Virginia Panel Approves Plan for Proposed Sports Complex in Alexandria

The hope is to lure the Washington Wizards and Capitals to the area

reprints


A dozen state lawmakers in Virginia voted unanimously to approve a plan to construct an 8 million-square-foot sports and mixed-use campus in Alexandria, Va., hoping to lure the Washington Wizards and Washington Capitals from Washington, D.C.

If the project moves forward, it would be in partnership with Monumental Sports & Entertainment, the owner of the NBA and NHL franchises. 

SEE ALSO: Sunday Summary: Retail of the Tape

The vote, which took place Monday by the state’s Major Employment and Investment Project Approval Commission, approved a new sports district which would consist of a new arena for both teams to use, a 3,000-seat music and entertainment venue, a conference center, hotels, and the headquarters for Monumental. 

The complex would be built on land owned by JBG Smith (JBGS) Properties in Alexandria’s Potomac Yard neighborhood, according to The Washington Post. Monumental would lease the Alexandria property for 30 years, according to the paper. 

Monumental has not said whether it would definitely move the pro teams from D.C. to Virginia, and requests for comment have not been immediately returned. It was unclear whether the development would go forth without an agreement to bring the teams to the area.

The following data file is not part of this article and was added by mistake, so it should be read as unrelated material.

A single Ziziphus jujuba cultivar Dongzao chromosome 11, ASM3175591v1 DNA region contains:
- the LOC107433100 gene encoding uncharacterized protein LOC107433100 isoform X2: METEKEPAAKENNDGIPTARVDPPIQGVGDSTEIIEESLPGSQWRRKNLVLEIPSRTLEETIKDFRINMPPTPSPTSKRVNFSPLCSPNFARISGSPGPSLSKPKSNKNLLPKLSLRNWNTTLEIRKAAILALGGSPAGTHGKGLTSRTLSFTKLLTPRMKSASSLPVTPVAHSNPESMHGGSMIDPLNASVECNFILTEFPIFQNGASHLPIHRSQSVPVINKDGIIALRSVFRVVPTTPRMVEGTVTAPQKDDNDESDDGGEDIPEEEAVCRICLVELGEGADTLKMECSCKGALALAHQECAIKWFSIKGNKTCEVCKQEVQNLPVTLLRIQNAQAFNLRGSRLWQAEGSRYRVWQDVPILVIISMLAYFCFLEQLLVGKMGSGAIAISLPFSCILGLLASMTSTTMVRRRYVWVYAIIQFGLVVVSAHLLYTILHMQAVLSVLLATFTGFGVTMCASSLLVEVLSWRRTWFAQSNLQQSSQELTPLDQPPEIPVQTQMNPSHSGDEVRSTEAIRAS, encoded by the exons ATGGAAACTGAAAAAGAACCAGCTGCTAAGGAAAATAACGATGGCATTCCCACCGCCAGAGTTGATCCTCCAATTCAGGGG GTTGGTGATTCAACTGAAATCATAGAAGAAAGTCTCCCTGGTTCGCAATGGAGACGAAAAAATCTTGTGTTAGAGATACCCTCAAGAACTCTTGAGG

If the project did go forward, Monumental would contribute hundreds of millions of dollars of its own into the project, two people briefed on the matter told the Post.

The plan further calls for Virginia to create a stadium authority to build and own the mixed-use development, which would allow the developers of the project to utilize municipal bond rates to finance construction.

“Monumental Sports & Entertainment is committed to delivering the best fan experience, winning championships, giving back to our communities, and becoming the most valuable regional sports and entertainment enterprise in the world so that we can continue to reinvest in our fans and community,” the company said in a statement. “Our commitment to the DMV is unwavering and we look forward to sharing plans for future investments.”

The project would next need to be passed by the Virginia General Assembly and the Alexandria City Council. Both votes are scheduled for early 2024. 

A new Metro station recently opened in Potomac Yard, and the neighborhood is the future site of Virginia Tech’s Innovation Center. It’s also nearby Amazon’s HQ2.

While it’s no lock that Monumental would move its teams from the Capital One Arena in Downtown D.C., owner Ted Leonsis has hinted that he would be open to move the teams. The company recently requested $600 million in public funding from the District for a planned renovation and if not approved, that could be the catalyst for a move.

“We are hoping to undergo major redevelopments soon that will change much of the external part of the building,” Leonsis wrote on his Ted’s Take blog earlier this year. “The visions and plans for Capital One Arena 2.0 are major, but the fans, players and employees deserve it.”

The arena opened in 1997, and Monumental’s ground lease is set to expire in 2027. Monumental owns the arena but leases the land from the District.

Keith Loria can be reached at Kloria@commercialobserver.com.